Ga.: New Law Permits Use of Payroll Cards

By May 18, 2015
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Georgia employers now may pay employees through the use of payroll card accounts under a law signed by Gov. Nathan Deal on May 5, 2015. The new law is effective immediately.

Prior to the amendment, state law (O.C.G.A. Section 34-7-2) referenced only cash, check, and direct deposit (with the consent of the employee) as the permissible methods of payment of wages. The new version of the statute expressly permits employers to pay employees “by credit to a payroll card account.”

The statute defines “payroll card account” as “an account that is directly or indirectly established through a person, firm, or corporation employing wageworkers or other employees and to which electronic funds transfers of the wages or salary of such employees are made on a recurring basis, whether the account is operated or managed by such person, firm, or corporation or a third-party payroll processor, a depository institution, or any other person.” Cash, check, and direct deposit are still permitted under the new law, but consent of the employee is required for payment by direct deposit.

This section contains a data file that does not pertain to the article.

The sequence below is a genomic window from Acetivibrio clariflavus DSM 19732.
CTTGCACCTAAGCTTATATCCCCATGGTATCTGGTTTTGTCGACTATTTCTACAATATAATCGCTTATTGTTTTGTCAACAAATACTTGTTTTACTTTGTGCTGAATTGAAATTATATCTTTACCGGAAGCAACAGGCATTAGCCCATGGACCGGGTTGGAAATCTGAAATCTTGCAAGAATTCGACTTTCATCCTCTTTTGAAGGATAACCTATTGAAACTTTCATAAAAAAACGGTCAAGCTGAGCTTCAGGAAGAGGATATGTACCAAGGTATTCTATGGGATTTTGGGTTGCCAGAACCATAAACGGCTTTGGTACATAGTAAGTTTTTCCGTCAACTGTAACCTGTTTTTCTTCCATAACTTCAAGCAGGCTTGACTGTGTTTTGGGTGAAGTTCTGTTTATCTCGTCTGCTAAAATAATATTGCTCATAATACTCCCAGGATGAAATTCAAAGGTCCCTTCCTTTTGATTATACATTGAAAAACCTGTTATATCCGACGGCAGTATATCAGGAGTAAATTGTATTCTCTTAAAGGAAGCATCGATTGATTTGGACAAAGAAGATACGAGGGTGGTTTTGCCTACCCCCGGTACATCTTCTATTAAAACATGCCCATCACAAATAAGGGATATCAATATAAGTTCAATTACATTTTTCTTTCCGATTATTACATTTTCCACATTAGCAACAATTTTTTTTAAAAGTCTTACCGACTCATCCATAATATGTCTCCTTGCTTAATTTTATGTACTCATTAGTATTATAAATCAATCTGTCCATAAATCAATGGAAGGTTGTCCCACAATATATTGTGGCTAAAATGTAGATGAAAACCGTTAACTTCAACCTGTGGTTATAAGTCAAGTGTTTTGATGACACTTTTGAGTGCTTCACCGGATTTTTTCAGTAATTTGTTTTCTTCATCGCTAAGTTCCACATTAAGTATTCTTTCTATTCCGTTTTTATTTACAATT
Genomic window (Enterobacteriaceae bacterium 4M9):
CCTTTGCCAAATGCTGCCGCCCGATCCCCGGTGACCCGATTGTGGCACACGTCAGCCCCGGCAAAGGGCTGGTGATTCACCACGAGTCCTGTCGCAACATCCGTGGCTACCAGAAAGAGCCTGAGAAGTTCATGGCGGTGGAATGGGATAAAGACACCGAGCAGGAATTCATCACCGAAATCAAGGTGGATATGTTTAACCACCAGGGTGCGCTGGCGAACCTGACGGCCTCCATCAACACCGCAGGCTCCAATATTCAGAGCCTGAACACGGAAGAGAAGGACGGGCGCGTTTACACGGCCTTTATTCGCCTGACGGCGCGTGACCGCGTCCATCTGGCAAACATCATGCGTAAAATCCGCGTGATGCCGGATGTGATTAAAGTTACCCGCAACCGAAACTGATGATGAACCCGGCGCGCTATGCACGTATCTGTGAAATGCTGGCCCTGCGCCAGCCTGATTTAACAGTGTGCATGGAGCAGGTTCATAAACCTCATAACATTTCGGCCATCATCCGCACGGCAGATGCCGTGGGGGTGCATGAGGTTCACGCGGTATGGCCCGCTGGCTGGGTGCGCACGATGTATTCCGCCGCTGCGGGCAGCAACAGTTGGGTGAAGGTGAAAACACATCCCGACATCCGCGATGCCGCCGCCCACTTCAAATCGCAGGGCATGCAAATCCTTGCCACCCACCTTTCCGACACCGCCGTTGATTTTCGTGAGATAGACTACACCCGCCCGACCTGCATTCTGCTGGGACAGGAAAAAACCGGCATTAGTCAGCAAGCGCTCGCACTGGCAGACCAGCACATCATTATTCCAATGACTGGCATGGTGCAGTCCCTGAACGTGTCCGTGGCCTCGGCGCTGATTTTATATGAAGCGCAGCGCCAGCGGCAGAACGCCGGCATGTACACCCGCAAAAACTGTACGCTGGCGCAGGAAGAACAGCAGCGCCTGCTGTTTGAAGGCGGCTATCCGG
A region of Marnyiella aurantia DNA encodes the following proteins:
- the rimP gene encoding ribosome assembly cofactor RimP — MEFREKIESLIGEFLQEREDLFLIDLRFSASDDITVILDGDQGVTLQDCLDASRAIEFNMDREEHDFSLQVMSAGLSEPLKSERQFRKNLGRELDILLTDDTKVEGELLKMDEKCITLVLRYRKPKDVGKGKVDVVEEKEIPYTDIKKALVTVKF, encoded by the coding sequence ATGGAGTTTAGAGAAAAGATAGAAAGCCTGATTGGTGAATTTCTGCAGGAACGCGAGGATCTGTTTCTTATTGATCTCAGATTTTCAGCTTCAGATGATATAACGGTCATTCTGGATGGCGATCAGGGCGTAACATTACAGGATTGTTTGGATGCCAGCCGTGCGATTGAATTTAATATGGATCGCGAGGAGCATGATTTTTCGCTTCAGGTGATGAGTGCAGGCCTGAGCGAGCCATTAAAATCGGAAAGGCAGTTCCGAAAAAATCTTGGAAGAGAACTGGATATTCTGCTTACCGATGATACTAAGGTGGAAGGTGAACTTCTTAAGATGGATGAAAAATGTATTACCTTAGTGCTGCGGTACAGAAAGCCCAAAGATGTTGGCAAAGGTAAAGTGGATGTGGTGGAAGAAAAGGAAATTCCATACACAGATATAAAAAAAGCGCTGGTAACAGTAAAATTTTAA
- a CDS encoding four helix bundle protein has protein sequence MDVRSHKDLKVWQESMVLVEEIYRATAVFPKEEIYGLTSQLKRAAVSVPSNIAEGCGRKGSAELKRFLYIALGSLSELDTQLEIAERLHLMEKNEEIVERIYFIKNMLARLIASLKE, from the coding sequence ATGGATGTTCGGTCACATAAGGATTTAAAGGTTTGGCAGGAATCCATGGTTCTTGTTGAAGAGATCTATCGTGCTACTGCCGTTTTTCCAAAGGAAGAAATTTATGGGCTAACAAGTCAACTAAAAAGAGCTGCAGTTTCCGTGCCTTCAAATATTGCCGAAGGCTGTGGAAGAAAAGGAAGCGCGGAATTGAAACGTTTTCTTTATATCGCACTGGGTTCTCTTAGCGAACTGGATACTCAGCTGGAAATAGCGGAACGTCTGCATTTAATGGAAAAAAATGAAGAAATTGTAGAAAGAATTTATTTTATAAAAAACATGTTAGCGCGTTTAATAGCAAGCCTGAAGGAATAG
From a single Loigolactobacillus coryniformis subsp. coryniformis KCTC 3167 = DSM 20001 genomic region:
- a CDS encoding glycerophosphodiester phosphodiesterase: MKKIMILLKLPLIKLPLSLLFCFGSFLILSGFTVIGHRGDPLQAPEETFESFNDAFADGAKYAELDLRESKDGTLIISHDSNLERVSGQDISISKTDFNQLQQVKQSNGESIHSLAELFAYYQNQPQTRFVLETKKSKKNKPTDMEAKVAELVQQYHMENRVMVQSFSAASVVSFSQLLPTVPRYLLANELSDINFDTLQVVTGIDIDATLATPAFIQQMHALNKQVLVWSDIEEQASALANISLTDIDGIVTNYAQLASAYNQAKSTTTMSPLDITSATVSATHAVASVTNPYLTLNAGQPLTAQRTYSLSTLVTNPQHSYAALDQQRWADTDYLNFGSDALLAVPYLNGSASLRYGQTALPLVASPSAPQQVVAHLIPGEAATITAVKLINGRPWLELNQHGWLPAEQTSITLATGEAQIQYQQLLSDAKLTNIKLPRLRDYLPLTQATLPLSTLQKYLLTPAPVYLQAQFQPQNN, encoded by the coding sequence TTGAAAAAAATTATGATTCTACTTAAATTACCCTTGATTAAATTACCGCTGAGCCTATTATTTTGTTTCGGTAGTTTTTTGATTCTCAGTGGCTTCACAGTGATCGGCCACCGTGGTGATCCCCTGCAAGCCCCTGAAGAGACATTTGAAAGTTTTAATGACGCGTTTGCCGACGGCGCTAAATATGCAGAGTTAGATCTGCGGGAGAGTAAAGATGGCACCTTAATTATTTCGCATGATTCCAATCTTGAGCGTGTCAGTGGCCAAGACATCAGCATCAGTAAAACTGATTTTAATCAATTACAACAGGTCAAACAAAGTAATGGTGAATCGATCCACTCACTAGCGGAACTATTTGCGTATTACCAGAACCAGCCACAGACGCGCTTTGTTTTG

In order to use payroll cards under the new law, an employer must provide employees with the following:

  • A written explanation of any fees associated with the payroll card account. For current employees, this notice must be provided at least 30 days prior to the date the payroll card account is going to become available. For new employees, the notice must be provided at the time of hiring.
  • At the same time the above notice is provided, the employer also must provide a form allowing employees to opt out of receiving payments by a payroll card account. This form must be made generally available to employees at all times.
  • Employees also must have the ability to later opt out of using the payroll card account by submitting a written request for payment by check or by providing the proper authorization for direct deposit.
Jackson Lewis represents management exclusively in workplace law and related litigation. Republished with permission. © 2015 Jackson Lewis. All rights reserved.
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